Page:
The high death rate of cartilage cells, termed chondrocytes, in osteoarthritic joints is a key process underlying cartilage loss. Thus, injecting chondrocytes directly into damaged joints can be beneficial. Autologous Chondrocyte Implantation (ACI), which uses laboratory-grown chondrocytes derived from the patients themselves, is now a common cellular therapy for osteoarthritis. Despite promising outcomes, this technique is not perfect. As these chondrocytes originate from the osteoarthritic joint, they do not function as well as healthy chondrocytes and thus fail to produce the high-quality cartilage needed. Further, only a small percentage of injected cells (<22%) survived and these cells do not readily multiply, which leaves the ultimate goal of replenishing the chondrocytes hard to achieve.


MSCs Stopping Osteoarthritis Progression |

Rather than chondrocytes, mesenchymal stem cells (MSCs) have gained popularity as a new cellular therapy for osteoarthritis. MSCs are cells which can make copies of themselves and become specialised tissue cells such as fat cells, cartilage cells, or bone forming cells under the right stimuli. They are most commonly found in adult bone marrow and fat tissues.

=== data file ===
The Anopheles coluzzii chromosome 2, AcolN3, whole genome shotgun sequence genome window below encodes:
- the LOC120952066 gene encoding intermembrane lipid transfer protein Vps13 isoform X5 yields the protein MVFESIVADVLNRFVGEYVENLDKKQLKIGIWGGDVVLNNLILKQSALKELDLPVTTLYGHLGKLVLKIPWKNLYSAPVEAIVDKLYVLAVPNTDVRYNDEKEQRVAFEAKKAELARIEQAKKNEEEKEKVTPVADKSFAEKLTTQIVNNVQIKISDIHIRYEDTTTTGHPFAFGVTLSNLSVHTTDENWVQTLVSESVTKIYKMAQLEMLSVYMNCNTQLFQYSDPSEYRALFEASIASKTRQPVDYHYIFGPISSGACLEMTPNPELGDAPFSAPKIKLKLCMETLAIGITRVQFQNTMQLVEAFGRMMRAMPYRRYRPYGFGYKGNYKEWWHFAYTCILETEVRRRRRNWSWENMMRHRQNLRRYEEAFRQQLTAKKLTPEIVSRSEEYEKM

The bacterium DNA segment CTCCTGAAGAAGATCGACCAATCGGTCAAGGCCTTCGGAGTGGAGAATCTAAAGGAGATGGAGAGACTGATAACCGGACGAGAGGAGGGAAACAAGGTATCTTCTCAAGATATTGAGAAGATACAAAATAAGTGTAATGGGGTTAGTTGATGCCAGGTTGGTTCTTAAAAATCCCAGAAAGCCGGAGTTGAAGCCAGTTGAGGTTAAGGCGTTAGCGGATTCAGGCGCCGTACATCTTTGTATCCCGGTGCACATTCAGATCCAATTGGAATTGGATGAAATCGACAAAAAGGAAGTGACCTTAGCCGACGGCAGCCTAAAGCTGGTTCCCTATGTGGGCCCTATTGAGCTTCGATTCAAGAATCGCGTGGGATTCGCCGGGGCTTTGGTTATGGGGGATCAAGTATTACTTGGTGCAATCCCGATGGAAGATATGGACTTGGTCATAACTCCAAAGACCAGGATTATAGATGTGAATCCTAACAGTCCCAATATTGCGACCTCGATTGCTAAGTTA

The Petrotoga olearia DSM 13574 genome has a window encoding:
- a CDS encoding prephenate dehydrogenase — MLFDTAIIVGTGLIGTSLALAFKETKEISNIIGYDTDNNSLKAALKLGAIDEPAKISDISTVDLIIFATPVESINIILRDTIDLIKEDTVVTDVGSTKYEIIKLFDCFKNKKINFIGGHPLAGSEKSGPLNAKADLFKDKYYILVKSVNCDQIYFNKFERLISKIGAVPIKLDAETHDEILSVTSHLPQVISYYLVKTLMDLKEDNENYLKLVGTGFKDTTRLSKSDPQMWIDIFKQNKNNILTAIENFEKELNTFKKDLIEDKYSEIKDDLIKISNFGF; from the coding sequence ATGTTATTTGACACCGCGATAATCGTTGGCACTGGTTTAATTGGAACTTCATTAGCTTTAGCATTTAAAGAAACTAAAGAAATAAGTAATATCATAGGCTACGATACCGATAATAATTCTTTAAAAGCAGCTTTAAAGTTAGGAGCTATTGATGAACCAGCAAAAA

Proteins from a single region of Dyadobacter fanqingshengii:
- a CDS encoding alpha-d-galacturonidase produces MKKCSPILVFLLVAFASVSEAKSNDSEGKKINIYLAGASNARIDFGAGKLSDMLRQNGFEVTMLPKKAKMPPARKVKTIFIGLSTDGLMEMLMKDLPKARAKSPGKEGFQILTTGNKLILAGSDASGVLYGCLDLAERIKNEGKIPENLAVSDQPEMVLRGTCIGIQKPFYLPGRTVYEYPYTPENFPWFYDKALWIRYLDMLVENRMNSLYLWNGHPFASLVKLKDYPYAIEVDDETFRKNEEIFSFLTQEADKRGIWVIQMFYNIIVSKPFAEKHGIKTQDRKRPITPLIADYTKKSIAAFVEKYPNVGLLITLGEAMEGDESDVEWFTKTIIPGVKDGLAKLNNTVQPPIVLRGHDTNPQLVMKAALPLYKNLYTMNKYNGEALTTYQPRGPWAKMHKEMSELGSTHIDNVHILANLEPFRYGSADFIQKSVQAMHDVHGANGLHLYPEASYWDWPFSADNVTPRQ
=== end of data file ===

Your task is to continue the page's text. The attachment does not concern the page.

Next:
Researchers have shown that injecting MSCs into osteoarthritic joints can relieve pain and improve joint function with very few side effects. It is thought that MSCs slow osteoarthritis progression through two main mechanisms. First, MSCs can turn into chondrocytes to compensate for chondrocyte loss. However, similar to the injection of chondrocytes, only a small proportion of injected MSCs survive and remain in the joints, and an even smaller percentage of these MSCs turn into chondrocytes, which means this mechanism contributes very little to stop disease progression. Therefore, most of the research in the past decade has focused on the second mechanism: the ability of MSCs to regulate immune response through secreted molecules.

In osteoarthritis, cartilage debris triggers the body's innate immune response and recruits immune cells into the joint to ‘clean up’ cartilage debris. These cells also secrete inflammatory mediators, such as cytokines and chemokines, to further aid the ‘cleaning’ process. However, these mediators sensitise chondrocytes to secrete more cartilage-degrading enzymes, which in turn enhance cartilage breaking down. This establishes a negative feedback loop within the joint, whereby losing cartilage leads to more cartilage breakdown and worsens disease severity. MSCs can break this loop through immunomodulation. Through secreted molecules or direct binding with immune cells, MSCs can reduce the secretion of inflammatory molecules and enhance the production of anti-inflammatory ones in those cells. In this way, MSCs reduce inflammation in the osteoarthritic joint and minimise cartilage loss and disease progression.